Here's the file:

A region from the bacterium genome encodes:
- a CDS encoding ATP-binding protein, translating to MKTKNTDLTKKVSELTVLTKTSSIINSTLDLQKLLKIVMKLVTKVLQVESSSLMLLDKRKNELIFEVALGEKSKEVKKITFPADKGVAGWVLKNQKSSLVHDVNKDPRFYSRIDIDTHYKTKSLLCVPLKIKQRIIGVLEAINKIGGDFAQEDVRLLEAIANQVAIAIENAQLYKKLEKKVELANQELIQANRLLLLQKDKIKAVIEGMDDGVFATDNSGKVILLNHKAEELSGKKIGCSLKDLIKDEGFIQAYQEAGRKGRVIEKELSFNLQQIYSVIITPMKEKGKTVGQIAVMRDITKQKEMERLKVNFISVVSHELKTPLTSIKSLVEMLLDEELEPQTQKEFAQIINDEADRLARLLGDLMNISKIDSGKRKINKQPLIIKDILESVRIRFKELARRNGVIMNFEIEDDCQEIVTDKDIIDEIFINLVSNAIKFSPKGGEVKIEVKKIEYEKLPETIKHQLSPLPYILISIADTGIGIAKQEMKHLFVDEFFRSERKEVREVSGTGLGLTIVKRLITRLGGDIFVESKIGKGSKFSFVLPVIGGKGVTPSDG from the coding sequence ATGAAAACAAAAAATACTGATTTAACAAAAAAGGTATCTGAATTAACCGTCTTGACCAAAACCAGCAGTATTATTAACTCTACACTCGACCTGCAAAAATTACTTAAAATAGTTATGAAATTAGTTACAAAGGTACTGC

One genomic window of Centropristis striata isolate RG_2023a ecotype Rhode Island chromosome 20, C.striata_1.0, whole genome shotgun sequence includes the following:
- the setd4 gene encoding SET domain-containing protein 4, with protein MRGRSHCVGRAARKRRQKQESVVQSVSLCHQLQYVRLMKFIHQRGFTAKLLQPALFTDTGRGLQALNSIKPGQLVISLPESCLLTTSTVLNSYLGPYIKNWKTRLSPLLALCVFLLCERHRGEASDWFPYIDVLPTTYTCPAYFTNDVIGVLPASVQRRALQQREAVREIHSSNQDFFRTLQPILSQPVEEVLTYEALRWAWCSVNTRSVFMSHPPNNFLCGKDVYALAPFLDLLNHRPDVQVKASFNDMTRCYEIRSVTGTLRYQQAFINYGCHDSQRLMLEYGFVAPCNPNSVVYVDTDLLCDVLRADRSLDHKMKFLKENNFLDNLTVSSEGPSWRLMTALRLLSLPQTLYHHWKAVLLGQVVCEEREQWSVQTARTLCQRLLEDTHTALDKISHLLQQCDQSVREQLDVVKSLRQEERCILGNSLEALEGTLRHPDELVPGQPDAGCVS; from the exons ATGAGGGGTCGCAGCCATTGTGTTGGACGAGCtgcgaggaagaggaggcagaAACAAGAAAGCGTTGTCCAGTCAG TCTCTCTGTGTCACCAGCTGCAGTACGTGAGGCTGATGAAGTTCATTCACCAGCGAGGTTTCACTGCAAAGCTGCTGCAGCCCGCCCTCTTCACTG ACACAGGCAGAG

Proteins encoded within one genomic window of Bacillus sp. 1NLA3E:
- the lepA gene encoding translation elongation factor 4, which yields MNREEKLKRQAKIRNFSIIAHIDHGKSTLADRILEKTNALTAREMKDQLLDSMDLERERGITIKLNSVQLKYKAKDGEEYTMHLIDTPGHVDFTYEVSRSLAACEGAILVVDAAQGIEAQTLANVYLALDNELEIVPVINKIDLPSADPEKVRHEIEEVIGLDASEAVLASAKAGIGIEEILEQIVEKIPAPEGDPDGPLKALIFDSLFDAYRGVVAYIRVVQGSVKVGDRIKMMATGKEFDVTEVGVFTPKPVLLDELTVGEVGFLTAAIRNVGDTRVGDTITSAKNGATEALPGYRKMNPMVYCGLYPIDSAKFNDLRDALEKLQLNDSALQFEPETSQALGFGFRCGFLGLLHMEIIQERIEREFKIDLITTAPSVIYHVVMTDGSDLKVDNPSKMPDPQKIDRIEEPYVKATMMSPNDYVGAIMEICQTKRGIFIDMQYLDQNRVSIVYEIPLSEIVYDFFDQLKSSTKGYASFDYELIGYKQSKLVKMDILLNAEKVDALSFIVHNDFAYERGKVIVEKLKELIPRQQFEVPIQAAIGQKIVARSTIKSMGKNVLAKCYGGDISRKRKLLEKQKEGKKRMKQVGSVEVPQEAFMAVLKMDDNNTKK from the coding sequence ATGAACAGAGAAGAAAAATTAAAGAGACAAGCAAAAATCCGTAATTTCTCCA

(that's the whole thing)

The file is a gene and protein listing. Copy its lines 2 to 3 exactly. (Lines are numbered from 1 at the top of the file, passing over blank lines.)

- a CDS encoding ATP-binding protein, translating to MKTKNTDLTKKVSELTVLTKTSSIINSTLDLQKLLKIVMKLVTKVLQVESSSLMLLDKRKNELIFEVALGEKSKEVKKITFPADKGVAGWVLKNQKSSLVHDVNKDPRFYSRIDIDTHYKTKSLLCVPLKIKQRIIGVLEAINKIGGDFAQEDVRLLEAIANQVAIAIENAQLYKKLEKKVELANQELIQANRLLLLQKDKIKAVIEGMDDGVFATDNSGKVILLNHKAEELSGKKIGCSLKDLIKDEGFIQAYQEAGRKGRVIEKELSFNLQQIYSVIITPMKEKGKTVGQIAVMRDITKQKEMERLKVNFISVVSHELKTPLTSIKSLVEMLLDEELEPQTQKEFAQIINDEADRLARLLGDLMNISKIDSGKRKINKQPLIIKDILESVRIRFKELARRNGVIMNFEIEDDCQEIVTDKDIIDEIFINLVSNAIKFSPKGGEVKIEVKKIEYEKLPETIKHQLSPLPYILISIADTGIGIAKQEMKHLFVDEFFRSERKEVREVSGTGLGLTIVKRLITRLGGDIFVESKIGKGSKFSFVLPVIGGKGVTPSDG from the coding sequence ATGAAAACAAAAAATACTGATTTAACAAAAAAGGTATCTGAATTAACCGTCTTGACCAAAACCAGCAGTATTATTAACTCTACACTCGACCTGCAAAAATTACTTAAAATAGTTATGAAATTAGTTACAAAGGTACTGC

One genomic window of Centropristis striata isolate RG_2023a ecotype Rhode Island chromosome 20, C.striata_1.0, whole genome shotgun sequence includes the following: